In this fourth part of discussing DA Carson’s new book on the Emergent movement, I will consider a chapter on “Personal Reflections on PM’s contribution and challenges” (PM=Postmodernism).
He begins with Premodern epistemology (reducing the postmodernity to an epistemology, which has its own problems, especially when it comes to explaining the Emergent Movement as a part of that PM). Essentially, God is the Knower and all human knowing is coming to terms with God’s All-Knowingness and Knowledge. He adds a few comments on absolutism which, in my mind, are on target, even if a little tinged with polemical heatedness.
Then he gives six elements of modern epistemology, which are so typical of the discussion, beginning (as he and gobs of others do) with Descartes. It begins with “I” instead of God; it was foundationalist and axiomatic in that it believed we could find axioms on which we could construct large edifices of truth; it was self-consciously and programmatically methodological; certainty was objectively attainable; truth was ahistorical (not just located in space and time) and universal (all, using the same methods, etc., could come to the same truth); naturalism grew out of this epistemology.
PM’s challenges to modernism are for each of the above six: the “I” is located in time and space and so different and this leads to pluralism and diversity, etc; it is suspicious of foundationalism and is at times anti-foundationalist; there are many methods that can be applied and that will lead to different “truths”; “objective” knowledge is neither desirable nor attainable; there is therefore no ahistorical universal truth; philosophical materialism is on the decline (which is why religious voices are heard more often in the public square or at universities).
Next, he details correlatives and entailments, which are syncretism, secularization, biblical illiteracy, ill-defined spirituality, globalization; the entailments are that objective morality is questioned, evangelism is seen as obnoxious, feeling is given more appeal, personal narrative is more important than meta-narrative, and even the hard sciences are under threat.
The strengths of postmodern epistemology: it exposes the weaknesses of modernism, it is open to non-methodical forms of knowing, it is sensitive to cultural diversity, and it recognizes the finitude in all human knowing.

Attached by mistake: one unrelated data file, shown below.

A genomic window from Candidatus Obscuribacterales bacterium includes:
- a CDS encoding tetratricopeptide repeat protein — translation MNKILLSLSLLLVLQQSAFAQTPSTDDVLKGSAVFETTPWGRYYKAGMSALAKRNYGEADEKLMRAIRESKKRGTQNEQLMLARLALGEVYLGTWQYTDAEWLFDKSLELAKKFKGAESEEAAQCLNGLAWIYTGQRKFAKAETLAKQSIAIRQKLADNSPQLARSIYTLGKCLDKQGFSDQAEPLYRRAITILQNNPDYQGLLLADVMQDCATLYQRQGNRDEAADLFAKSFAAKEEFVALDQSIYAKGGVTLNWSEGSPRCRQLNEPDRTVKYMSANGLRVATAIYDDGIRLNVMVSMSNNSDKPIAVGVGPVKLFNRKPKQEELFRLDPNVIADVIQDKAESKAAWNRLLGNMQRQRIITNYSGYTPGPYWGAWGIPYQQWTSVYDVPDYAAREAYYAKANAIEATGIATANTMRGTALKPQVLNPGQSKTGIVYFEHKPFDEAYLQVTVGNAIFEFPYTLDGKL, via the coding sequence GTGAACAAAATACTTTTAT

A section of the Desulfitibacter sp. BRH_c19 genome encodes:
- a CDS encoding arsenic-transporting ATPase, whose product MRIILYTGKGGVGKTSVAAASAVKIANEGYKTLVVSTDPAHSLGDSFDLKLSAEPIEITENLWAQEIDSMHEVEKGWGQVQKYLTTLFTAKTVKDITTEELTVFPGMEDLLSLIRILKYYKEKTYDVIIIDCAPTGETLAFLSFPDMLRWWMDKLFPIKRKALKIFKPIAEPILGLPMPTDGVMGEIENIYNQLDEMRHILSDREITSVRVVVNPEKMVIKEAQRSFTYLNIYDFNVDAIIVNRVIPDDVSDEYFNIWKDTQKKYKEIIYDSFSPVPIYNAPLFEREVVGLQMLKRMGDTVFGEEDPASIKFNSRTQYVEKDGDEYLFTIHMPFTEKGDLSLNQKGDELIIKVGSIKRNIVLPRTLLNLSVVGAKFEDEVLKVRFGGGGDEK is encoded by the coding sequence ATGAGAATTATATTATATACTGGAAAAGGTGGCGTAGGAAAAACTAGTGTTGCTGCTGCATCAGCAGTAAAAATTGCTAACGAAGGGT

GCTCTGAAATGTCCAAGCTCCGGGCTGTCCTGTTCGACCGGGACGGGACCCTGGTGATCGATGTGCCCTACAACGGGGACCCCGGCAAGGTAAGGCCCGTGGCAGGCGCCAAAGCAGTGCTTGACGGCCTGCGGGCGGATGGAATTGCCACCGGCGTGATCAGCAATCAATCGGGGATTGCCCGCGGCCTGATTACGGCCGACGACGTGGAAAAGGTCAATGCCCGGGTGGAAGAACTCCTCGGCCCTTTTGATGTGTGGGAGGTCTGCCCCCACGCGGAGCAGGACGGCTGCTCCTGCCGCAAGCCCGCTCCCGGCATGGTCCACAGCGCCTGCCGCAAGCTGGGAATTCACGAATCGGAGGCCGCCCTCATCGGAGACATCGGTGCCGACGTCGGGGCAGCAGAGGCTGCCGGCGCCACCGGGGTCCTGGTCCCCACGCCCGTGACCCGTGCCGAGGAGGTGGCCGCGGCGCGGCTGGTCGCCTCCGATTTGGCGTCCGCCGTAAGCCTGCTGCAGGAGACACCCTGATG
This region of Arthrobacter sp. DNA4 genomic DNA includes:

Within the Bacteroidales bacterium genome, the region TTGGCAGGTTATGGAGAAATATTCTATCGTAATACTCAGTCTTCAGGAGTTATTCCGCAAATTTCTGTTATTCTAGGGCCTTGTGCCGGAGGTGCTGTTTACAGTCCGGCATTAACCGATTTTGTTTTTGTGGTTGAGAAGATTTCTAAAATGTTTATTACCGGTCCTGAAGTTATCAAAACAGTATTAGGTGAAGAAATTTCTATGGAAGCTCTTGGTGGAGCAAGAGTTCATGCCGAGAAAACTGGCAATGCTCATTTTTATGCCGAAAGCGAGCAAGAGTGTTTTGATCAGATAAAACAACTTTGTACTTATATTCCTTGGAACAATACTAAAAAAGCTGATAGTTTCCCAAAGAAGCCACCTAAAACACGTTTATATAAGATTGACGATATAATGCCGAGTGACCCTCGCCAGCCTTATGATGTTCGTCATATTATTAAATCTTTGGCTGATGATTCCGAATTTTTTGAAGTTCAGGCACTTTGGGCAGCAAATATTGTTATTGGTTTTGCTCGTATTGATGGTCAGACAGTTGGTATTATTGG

Weaknesses are that it tends toward a manipulative set of antitheses (either we can know certainly or we have only a perspective and he uses “hard” and “soft” PM here appropriately), it fails to see that a great deal of communication does take place – and here he has an extensive discussion about Kuhn and constructionism, it fails to provide an adequate basis for morality and leads to absurdity, and then he points to the combination of absurdity and arrogance.
For proposals out of this morass of postmodernist crashing into the shoals of uncertainties, DA Carson points to the fusion of horizons of understanding that takes place when a person listens to the text/voice of an Other (here I wish DA Carson would appeal to Alan Jacobs’s brilliant Theology of Reading); the hermeneutical spiral that leads us closer and closer to the Other’s voice and word; the asymptotic approach of Karl Popper, or the curved line that gets closer and closer but never quite touches the line; and then he sketches a few other approaches to epistemology that are serious challenges to PM.Somehow the logic of the rest of this chapter escaped me. He begins with “other approaches” and then we find he is talking now about his “measured responses,” which begins with some others – like Ricoeur and speech-act theorists; then we find a second response which is that PM is methodologically atheistic because it begins with the “I”and it won’t go away until God becomes the starting point. Amen, DA. I couldn’t agree more that all our knowing is a subset of God’s knowledge and that we are to find God’s knowledge.
#1: The major question I have is this: What sort of postmodernism is at work among the various leaders of the Emergent movement? Are they all the same? Do they differ? And, if so, what differences does it make? One might ask this: Are the Emergent leaders “guilty” of the “weaknesses” and how? I don’t expect anyone to sit down and blog out an answer to these questions, but these are the questions that must be at work: and not just with Brian McLaren. Are the Emergent folks “strong” or “soft” postmodernists?
#2: I am surprised DA Carson does not deal with PM epistemology in terms of “Subject” and “Object” and that “knowing” is something in the “Subject” and that it is a “linguistic turn” of granting meaning to something by the Subject. The entire issue for PM epistemology, so far as I read it [and I’,m not an expert on this], is that “meaning is made by the reader/Subject” and there are meanings and there are meanings. Has DA Carson been fair to postmodernist epistemology?
#3: Another question to be asked: Has DA Carson resorted to some strong antitheses to make his points about PM epistemology? I’m not sure he has, but at times the discussion smacks of over-generalization.
#4: Knowing that the Subject and the Object is critical, we are driven to ask this question: Is not all knowledge “constructed” by the Subject and therefore chastened? We must face this question: Granted that we think the Bible is God’s Word and the Truth, is our “knowledge” of that Word “truth” or is it an approximation to that Truth? Is not the Subject inevitably entailed in all knowing?
#5: Do the Emergent leaders think knowledge begins with “I” or with “God”?
By the way, a nice little introduction to the sorts of varieties among the Emergent leaders can be found at the following website.